President Obama’s Congressional Black Caucus Speech Was All About The Ladies


President Obama’s speech at the Congressional Black Caucus dinner on Saturday night (Sept. 19) was specifically dedicated to black women. Taking a stance to promote “full opportunity and equality” for women and girls of color in America, the commander-in-chief addressed disparities in society with regard to recognition, stereotypes and equal pay for black women, noting that the issue hits home for him because of his wife and two daughters.

“I’m focusing on women tonight, because I want them to know how much we appreciate them, how much we admire them, how much we love them,” he said.

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Paying homage to the lesser-celebrated women of the Civil Rights movement, Obama noted that the strides made during those pivotal times would not have been possible without them. Acknowledging that they were often not documented as the leaders on paper, he called the women of the movement the “thinkers and doers.”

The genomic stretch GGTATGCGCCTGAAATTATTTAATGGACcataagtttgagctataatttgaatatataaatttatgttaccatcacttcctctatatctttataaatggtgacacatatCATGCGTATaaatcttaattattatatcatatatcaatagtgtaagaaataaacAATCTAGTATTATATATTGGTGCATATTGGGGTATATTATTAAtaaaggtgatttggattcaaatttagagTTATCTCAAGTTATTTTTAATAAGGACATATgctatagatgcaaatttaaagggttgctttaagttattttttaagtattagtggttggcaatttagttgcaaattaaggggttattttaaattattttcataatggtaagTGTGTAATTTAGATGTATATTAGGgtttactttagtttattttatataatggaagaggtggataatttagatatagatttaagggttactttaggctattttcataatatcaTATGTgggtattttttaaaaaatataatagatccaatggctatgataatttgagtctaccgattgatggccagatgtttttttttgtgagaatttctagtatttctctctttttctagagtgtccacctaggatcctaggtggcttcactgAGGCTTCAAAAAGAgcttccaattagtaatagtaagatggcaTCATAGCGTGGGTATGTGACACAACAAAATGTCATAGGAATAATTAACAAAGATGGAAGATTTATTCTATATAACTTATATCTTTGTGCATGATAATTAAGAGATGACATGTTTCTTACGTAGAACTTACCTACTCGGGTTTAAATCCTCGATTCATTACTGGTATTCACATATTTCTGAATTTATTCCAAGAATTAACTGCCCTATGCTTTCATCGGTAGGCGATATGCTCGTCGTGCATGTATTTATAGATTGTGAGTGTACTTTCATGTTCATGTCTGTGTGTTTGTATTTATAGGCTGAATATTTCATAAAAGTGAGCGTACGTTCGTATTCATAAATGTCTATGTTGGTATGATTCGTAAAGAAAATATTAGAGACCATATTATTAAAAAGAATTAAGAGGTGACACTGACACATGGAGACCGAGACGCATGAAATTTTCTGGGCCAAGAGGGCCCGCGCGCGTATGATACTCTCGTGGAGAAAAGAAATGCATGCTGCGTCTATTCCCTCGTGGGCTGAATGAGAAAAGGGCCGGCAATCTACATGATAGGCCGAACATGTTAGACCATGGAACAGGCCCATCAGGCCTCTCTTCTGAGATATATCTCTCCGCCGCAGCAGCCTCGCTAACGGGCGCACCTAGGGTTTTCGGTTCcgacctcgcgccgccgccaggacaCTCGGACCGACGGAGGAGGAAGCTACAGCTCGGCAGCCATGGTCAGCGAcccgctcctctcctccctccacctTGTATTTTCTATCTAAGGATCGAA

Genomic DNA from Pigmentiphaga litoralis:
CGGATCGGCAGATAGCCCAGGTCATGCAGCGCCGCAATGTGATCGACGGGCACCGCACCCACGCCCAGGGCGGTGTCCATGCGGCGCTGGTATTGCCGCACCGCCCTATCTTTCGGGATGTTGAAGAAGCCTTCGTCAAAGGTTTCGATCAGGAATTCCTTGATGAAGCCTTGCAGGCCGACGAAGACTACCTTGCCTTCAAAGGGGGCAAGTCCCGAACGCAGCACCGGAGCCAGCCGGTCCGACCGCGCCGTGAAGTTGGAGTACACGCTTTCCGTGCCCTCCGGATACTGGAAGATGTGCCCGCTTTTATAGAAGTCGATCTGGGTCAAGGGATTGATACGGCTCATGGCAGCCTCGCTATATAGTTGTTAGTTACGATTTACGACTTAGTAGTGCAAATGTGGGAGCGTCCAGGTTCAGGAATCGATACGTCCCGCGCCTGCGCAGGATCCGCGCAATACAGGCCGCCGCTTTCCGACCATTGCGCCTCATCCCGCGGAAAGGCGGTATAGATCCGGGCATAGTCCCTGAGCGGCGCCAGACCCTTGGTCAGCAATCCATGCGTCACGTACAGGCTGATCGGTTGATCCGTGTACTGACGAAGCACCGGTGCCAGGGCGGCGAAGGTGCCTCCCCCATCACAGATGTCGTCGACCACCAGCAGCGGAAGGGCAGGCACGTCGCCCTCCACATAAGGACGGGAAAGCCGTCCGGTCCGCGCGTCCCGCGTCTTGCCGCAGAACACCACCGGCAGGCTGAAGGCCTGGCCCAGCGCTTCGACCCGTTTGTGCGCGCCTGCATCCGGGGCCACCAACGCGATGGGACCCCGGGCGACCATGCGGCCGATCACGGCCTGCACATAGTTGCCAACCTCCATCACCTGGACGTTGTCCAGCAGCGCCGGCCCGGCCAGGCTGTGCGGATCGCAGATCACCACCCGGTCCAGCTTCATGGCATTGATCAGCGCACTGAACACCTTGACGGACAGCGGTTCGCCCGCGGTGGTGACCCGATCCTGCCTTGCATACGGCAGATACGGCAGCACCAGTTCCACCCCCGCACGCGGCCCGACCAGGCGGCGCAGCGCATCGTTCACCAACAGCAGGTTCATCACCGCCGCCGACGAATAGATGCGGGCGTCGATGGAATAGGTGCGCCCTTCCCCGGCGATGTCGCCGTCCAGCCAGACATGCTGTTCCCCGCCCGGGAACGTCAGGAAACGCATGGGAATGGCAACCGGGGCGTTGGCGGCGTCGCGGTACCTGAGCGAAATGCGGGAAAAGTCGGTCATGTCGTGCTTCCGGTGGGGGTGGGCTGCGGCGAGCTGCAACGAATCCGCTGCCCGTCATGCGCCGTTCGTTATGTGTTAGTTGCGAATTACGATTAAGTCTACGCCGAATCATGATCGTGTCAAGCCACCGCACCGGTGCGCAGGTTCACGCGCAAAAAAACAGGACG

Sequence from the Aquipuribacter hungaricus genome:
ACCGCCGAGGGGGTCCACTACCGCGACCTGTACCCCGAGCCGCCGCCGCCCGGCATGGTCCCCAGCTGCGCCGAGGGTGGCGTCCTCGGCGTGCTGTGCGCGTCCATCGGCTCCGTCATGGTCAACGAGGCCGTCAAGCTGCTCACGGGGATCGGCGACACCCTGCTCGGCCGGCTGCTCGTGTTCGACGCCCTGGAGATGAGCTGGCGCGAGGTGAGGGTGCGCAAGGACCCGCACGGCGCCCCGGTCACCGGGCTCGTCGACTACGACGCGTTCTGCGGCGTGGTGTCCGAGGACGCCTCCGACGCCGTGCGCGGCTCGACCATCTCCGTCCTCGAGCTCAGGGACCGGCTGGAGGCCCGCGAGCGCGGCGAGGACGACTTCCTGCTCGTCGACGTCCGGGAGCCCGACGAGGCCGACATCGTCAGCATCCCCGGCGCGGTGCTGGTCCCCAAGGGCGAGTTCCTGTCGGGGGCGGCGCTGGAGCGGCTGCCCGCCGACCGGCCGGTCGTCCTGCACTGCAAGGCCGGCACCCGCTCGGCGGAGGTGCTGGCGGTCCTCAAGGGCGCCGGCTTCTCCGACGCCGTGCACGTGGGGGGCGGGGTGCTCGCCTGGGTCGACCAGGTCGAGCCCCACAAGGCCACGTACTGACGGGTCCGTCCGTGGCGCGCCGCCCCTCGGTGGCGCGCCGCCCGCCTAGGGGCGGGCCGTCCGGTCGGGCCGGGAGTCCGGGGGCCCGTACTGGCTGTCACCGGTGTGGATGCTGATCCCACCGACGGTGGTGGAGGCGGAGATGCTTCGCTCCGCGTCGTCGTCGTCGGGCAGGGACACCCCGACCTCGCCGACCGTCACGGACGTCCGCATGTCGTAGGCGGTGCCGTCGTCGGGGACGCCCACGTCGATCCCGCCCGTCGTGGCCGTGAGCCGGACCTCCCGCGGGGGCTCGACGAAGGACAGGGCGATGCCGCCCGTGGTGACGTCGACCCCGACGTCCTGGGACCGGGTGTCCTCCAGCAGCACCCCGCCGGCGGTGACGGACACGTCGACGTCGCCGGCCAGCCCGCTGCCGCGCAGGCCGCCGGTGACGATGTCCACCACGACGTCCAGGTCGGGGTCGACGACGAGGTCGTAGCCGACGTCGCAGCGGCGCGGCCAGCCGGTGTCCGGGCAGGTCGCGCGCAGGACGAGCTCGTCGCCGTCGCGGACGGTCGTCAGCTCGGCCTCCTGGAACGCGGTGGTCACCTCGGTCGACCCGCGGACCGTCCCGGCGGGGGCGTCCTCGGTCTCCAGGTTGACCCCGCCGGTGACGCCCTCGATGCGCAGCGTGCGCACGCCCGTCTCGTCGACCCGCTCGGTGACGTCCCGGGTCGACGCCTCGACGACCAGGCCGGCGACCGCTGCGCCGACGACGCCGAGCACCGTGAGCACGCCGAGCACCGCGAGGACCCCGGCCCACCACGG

“Women were the foot soldiers. Women strategized boycotts. Women organized marches,” Obama said. “Even if they weren’t allowed to run the civil rights organizations on paper, behind the scenes they were the thinkers and the doers making things happen each and every day, doing the work that no one else wanted to do.”

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Reiterating first lady Michelle Obama’s often-shared stories of being discouraged for reaching her very best potential in academically and professionally, Obama also addressed the “pressures” young black girls face. As women of color continue to excel in universities and professional sectors, Obama also called attention to the fact that they are paid less than white men on average.

“It is an affront to the very idea of America when certain segments of our population don’t have access to the same opportunities as everybody else,” he said. “It makes a mockery of our economy when black women make thirty fewer cents for every dollar a white man earns.”

Watch President Obama rep for the ladies in his Congressional Black Caucus keynote below: